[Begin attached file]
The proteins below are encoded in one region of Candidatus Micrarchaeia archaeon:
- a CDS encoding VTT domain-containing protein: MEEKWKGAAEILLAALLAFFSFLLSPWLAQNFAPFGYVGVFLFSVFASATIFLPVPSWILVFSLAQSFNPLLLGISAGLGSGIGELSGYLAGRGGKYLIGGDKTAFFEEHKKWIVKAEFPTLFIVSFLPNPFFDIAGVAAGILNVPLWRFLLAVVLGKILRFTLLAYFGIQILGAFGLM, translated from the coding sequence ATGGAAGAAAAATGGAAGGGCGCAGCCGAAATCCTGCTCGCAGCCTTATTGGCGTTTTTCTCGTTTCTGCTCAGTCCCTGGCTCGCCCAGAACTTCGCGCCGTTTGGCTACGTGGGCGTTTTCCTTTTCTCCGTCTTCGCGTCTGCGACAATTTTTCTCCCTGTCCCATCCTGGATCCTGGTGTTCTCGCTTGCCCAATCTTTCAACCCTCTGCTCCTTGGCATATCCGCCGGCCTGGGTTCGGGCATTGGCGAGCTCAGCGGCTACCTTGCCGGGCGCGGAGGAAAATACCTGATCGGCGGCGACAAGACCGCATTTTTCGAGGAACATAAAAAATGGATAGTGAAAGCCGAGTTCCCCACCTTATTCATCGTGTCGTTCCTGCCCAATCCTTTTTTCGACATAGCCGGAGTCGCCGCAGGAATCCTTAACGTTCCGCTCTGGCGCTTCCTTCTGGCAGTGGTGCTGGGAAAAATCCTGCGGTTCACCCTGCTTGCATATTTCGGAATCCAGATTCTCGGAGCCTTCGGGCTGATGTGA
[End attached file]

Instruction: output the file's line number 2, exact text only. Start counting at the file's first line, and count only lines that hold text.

- a CDS encoding VTT domain-containing protein: MEEKWKGAAEILLAALLAFFSFLLSPWLAQNFAPFGYVGVFLFSVFASATIFLPVPSWILVFSLAQSFNPLLLGISAGLGSGIGELSGYLAGRGGKYLIGGDKTAFFEEHKKWIVKAEFPTLFIVSFLPNPFFDIAGVAAGILNVPLWRFLLAVVLGKILRFTLLAYFGIQILGAFGLM, translated from the coding sequence ATGGAAGAAAAATGGAAGGGCGCAGCCGAAATCCTGCTCGCAGCCTTATTGGCGTTTTTCTCGTTTCTGCTCAGTCCCTGGCTCGCCCAGAACTTCGCGCCGTTTGGCTACGTGGGCGTTTTCCTTTTCTCCGTCTTCGCGTCTGCGACAATTTTTCTCCCTGTCCCATCCTGGATCCTGGTGTTCTCGCTTGCCCAATCTTTCAACCCTCTGCTCCTTGGCATATCCGCCGGCCTGGGTTCGGGCATTGGCGAGCTCAGCGGCTACCTTGCCGGGCGCGGAGGAAAATACCTGATCGGCGGCGACAAGACCGCATTTTTCGAGGAACATAAAAAATGGATAGTGAAAGCCGAGTTCCCCACCTTATTCATCGTGTCGTTCCTGCCCAATCCTTTTTTCGACATAGCCGGAGTCGCCGCAGGAATCCTTAACGTTCCGCTCTGGCGCTTCCTTCTGGCAGTGGTGCTGGGAAAAATCCTGCGGTTCACCCTGCTTGCATATTTCGGAATCCAGATTCTCGGAGCCTTCGGGCTGATGTGA